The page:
At the auto show yesterday, I had the opportunity to participate in a round table discussion with GM’s recently appointed President of North America, Mark Reuss. Reuss was a pretty down to earth guy who had worked his way through the engineering and product side. He described spending Fridays actually doing vehicle drives with engineers to stay in touch with the cars. Reuss had an ongoing banter–which I think had started on Twitter–with some of the auto bloggers who also attended the conference.
He listed three things that are his top challenges for 2010 (where I use quotations, they are my rough transcriptions of what Reuss said).
- Getting through dealer legislation with integrity and transparency. As I’ve covered a number of times, as a result of pressure from Congress, GM and Chrysler are going to review the decisions about dealer closures they made last year and give dealers an opportunity to arbitrate those decisions. Reuss saw this as a huge opportunity to make sure GM had the right size of dealer network. To make these decisions, he envisioned he’d be working through every dealerhsip, working through that every day. Reuss said the criteria for the decisions would be dealer throughput, the dealer network in the area, and the customer satisfaction for a given dealer. Reuss did say he though GM’s relationship with the dealer body is very very good.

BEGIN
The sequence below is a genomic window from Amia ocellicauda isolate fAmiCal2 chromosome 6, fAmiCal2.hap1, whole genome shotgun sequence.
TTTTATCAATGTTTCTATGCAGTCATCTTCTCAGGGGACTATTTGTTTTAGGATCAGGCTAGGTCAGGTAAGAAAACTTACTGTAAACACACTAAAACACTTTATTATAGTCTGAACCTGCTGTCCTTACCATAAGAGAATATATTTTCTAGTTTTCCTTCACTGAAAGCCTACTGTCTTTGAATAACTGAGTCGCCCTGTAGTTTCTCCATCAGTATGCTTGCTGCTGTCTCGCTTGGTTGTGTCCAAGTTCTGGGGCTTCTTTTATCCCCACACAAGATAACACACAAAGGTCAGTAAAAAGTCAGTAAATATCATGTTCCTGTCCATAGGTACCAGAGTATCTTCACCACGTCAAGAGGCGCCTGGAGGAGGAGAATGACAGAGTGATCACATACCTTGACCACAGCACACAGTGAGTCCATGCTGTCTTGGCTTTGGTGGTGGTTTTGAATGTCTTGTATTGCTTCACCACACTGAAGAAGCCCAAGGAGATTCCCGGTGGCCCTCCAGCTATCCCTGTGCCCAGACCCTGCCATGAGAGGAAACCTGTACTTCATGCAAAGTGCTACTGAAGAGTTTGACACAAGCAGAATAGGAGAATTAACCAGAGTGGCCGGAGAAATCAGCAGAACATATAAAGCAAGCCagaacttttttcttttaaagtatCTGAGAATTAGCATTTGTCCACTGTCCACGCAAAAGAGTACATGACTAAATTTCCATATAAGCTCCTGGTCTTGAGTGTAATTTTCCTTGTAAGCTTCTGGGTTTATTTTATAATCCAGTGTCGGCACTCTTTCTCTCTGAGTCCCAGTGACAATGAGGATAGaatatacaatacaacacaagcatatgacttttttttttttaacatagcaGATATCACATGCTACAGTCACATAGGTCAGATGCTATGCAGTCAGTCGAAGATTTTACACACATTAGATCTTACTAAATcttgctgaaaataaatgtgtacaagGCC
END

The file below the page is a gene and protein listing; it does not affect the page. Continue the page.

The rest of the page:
- Change the perception of North American customers of what this company is about and what it’s going to offer. About GM’s new products, Reuss said (roughly), “We’ve got product now that we haven’t had in my career. I don’t want to say it’s competitive, I want to say it’s winning product.” He talked about the trust that GM will need to build after having gotten loans from the government and gone through bankruptcy and hoped to build that trust by using his own behavior to model a customer focus. He talked about hoping to use social media like Facebook to become more responsive to customers’ problems and concerns. “How can I ignore someone who sends a message to our inbox that they can’t get their Terrain?” he asked. He described one recent example of a person who bought a Cobalt, where a couple of engineers drive 8 hours to State College to repair a wheel house liner, and clean the car up.
- Position the cars better from a market and advertising standpoint. Reuss talked about making smarter decisions with media and advertising. Particularly on point, given all the concerns about bailed out companies sponsoring bowl games and the like, he said, “I don’t think the most efficient [advertising] spend for us as a company is sponsoring a big event. I really do think the most efficient spend is at grassroots events. On the coasts in particular. If we show people at a Little League baseball game what the car is, there are going to be some people that are interested in our cars. There’s a whole generation of people that we have an opportunity with to teach the new GM.”
Reuss had some interesting responses to particular questions.